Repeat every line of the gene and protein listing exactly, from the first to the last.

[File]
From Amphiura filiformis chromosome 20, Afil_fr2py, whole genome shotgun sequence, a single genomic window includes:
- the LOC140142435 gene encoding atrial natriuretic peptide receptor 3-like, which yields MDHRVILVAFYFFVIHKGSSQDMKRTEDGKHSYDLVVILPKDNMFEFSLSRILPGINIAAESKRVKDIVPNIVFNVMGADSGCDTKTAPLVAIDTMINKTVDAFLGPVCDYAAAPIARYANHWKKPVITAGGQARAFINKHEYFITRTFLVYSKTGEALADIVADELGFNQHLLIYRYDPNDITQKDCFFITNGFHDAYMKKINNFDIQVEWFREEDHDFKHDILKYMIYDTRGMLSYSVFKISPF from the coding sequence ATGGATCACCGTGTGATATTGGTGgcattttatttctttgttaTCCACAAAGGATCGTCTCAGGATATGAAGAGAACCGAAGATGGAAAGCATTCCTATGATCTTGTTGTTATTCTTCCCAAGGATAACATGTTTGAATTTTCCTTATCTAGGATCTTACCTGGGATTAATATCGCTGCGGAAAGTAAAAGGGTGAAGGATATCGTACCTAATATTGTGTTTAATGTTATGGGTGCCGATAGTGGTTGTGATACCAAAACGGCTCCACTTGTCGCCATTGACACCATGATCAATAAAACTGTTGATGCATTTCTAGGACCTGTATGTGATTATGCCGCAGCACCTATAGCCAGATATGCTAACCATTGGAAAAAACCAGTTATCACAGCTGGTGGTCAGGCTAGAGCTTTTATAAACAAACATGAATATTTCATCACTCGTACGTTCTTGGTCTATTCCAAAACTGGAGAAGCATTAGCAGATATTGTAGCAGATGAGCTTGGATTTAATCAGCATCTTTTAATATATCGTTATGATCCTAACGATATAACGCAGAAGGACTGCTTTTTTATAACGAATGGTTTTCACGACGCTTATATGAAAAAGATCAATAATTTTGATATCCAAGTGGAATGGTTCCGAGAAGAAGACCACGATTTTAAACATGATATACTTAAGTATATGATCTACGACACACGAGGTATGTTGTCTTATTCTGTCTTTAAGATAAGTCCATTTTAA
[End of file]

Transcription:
From Amphiura filiformis chromosome 20, Afil_fr2py, whole genome shotgun sequence, a single genomic window includes:
- the LOC140142435 gene encoding atrial natriuretic peptide receptor 3-like, which yields MDHRVILVAFYFFVIHKGSSQDMKRTEDGKHSYDLVVILPKDNMFEFSLSRILPGINIAAESKRVKDIVPNIVFNVMGADSGCDTKTAPLVAIDTMINKTVDAFLGPVCDYAAAPIARYANHWKKPVITAGGQARAFINKHEYFITRTFLVYSKTGEALADIVADELGFNQHLLIYRYDPNDITQKDCFFITNGFHDAYMKKINNFDIQVEWFREEDHDFKHDILKYMIYDTRGMLSYSVFKISPF from the coding sequence ATGGATCACCGTGTGATATTGGTGgcattttatttctttgttaTCCACAAAGGATCGTCTCAGGATATGAAGAGAACCGAAGATGGAAAGCATTCCTATGATCTTGTTGTTATTCTTCCCAAGGATAACATGTTTGAATTTTCCTTATCTAGGATCTTACCTGGGATTAATATCGCTGCGGAAAGTAAAAGGGTGAAGGATATCGTACCTAATATTGTGTTTAATGTTATGGGTGCCGATAGTGGTTGTGATACCAAAACGGCTCCACTTGTCGCCATTGACACCATGATCAATAAAACTGTTGATGCATTTCTAGGACCTGTATGTGATTATGCCGCAGCACCTATAGCCAGATATGCTAACCATTGGAAAAAACCAGTTATCACAGCTGGTGGTCAGGCTAGAGCTTTTATAAACAAACATGAATATTTCATCACTCGTACGTTCTTGGTCTATTCCAAAACTGGAGAAGCATTAGCAGATATTGTAGCAGATGAGCTTGGATTTAATCAGCATCTTTTAATATATCGTTATGATCCTAACGATATAACGCAGAAGGACTGCTTTTTTATAACGAATGGTTTTCACGACGCTTATATGAAAAAGATCAATAATTTTGATATCCAAGTGGAATGGTTCCGAGAAGAAGACCACGATTTTAAACATGATATACTTAAGTATATGATCTACGACACACGAGGTATGTTGTCTTATTCTGTCTTTAAGATAAGTCCATTTTAA